The modest Belgrade Street retail shop that houses Fishtown Seafood offers high-quality, mostly sashimi-grade seafood that is preserved at peak freshness using a super-freezer. The space also has an entire wall of seafood and culinary equipment, from fish spatulas to grapeseed oil.
“I want people to be successful with preparing their seafood at home,” says Bryan Szeliga, owner of Fishtown Seafood.
Seafood often scares people, he says, because of misconceptions around quality and sustainability — which, in the seafood world, is a “big black hole.” He’s trying to change that through consumer education and full transparency about his own methods. He refers to his standards as “thoughtfully sourced seafood,” which includes ensuring that there are no added chemicals to preserve freshness while also not buying seafood that was flown by plane to his distributor. It’s a tall order, but one Szeliga accomplishes by partnering with True Fin, a Maine-based retailer that ensures their fishermen a floor price, so even if the market drops, which it often does, they have a guaranteed income.
“Seafood inherently has a lower carbon footprint,” he says, “so we’re doubling down on that.”
Which means, first and foremost, not buying any seafood shipped by plane, thus keeping the supply chain as short as possible.
He also sources via aquaculture, and though farm-raised seafood is relatively new, he believes it’s the future.
“That’s where feeding the planet is going to come from,” he says.
There is more quality control in aquaculture, he adds, and things you can’t get from wild caught fish — such as consistency in size and fat content.
He doesn’t sell any seafood that has been treated with chemicals. Sodium tripolyphosphate is one that’s often added to fish and shrimp as a preservative, and carbon monoxide is added to commercial tuna to obscure its state of decomposition.
“Bryan is a dream client,” says Brigette Fuscia, a boxed sourcing supplier for Fishtown Seafood. “Both his product and philosophy are completely genuine and extremely thoughtful.”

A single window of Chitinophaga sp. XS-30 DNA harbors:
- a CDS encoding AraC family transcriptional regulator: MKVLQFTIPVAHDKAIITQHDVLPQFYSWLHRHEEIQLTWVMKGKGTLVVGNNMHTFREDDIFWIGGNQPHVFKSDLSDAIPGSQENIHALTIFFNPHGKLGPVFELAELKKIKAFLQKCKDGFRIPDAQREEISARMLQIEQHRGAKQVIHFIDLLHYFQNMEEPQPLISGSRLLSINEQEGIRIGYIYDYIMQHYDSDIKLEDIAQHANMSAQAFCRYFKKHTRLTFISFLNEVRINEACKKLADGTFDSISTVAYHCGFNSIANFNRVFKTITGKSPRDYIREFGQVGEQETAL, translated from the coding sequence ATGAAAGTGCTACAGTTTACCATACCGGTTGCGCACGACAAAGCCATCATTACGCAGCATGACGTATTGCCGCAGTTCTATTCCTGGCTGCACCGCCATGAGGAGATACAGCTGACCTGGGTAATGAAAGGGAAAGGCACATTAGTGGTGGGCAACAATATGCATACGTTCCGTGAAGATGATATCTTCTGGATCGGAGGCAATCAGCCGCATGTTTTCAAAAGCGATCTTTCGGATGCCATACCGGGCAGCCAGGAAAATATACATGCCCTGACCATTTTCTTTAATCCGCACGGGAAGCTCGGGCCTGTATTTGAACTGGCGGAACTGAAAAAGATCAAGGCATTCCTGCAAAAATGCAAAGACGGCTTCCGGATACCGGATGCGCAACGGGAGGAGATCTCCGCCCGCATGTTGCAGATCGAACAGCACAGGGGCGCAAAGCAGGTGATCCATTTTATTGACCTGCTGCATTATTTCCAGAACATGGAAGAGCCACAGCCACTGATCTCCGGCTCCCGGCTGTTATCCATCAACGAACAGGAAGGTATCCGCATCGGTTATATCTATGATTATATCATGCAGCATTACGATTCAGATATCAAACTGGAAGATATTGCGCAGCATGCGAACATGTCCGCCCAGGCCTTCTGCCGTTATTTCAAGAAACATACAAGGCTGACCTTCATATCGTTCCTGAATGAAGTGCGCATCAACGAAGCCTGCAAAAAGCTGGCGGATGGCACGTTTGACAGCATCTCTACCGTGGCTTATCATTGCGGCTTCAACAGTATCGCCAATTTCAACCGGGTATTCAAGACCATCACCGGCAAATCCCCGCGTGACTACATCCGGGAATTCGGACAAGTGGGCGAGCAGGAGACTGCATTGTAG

Szeliga has worked with seafood for many years — attending culinary school, working with James Beard Award-winning chefs and third generation fishmongers. He’d been racking up his supply chain knowledge and expertise when he finally got his own shot at entrepreneurship in September 2021. After two and a half months of preparation he had a soft open on Christmas Eve, followed by a full-fledged launch in January.
Currently, the entire operation is run by Szeliga alone, but he is looking to ramp up business. His ultimate goal is to change the model on seafood distribution and have a positive impact on his immediate community.
Jonathan Sullivan, a neighbor and regular oyster customer, says his family eats a lot more seafood since Fishtown Seafood’s arrival, and also knows a lot more about it.
“I like knowing that I can support oyster farmers and fishers from New Jersey and the Northeast,” he says.
Sullivan and his family are among the more than 40 people who have attended Szeliga’s popular oyster shucking class, and are impressed by Szeliga’s oyster shell recycling program, which allows the used shells to return to the watershed to mitigate erosion and enrich oyster beds.
Szeliga currently works with nine women-owned businesses, a list he keeps posted on the board in the retail shop. From trash can selection to air purifiers to apparel, he carefully sifts through the sourcing options.
“Being a white male I am aware of my privileges,” he says. “I’m the owner and founder, and can’t change that — but I am actively trying to support woman-owned and locally owned businesses,” he says.
“I’m trying to do things better and differently,” says Szeliga. “There are a lot of things I could’ve compromised on, and sold more fish, but I’m just not doing it.”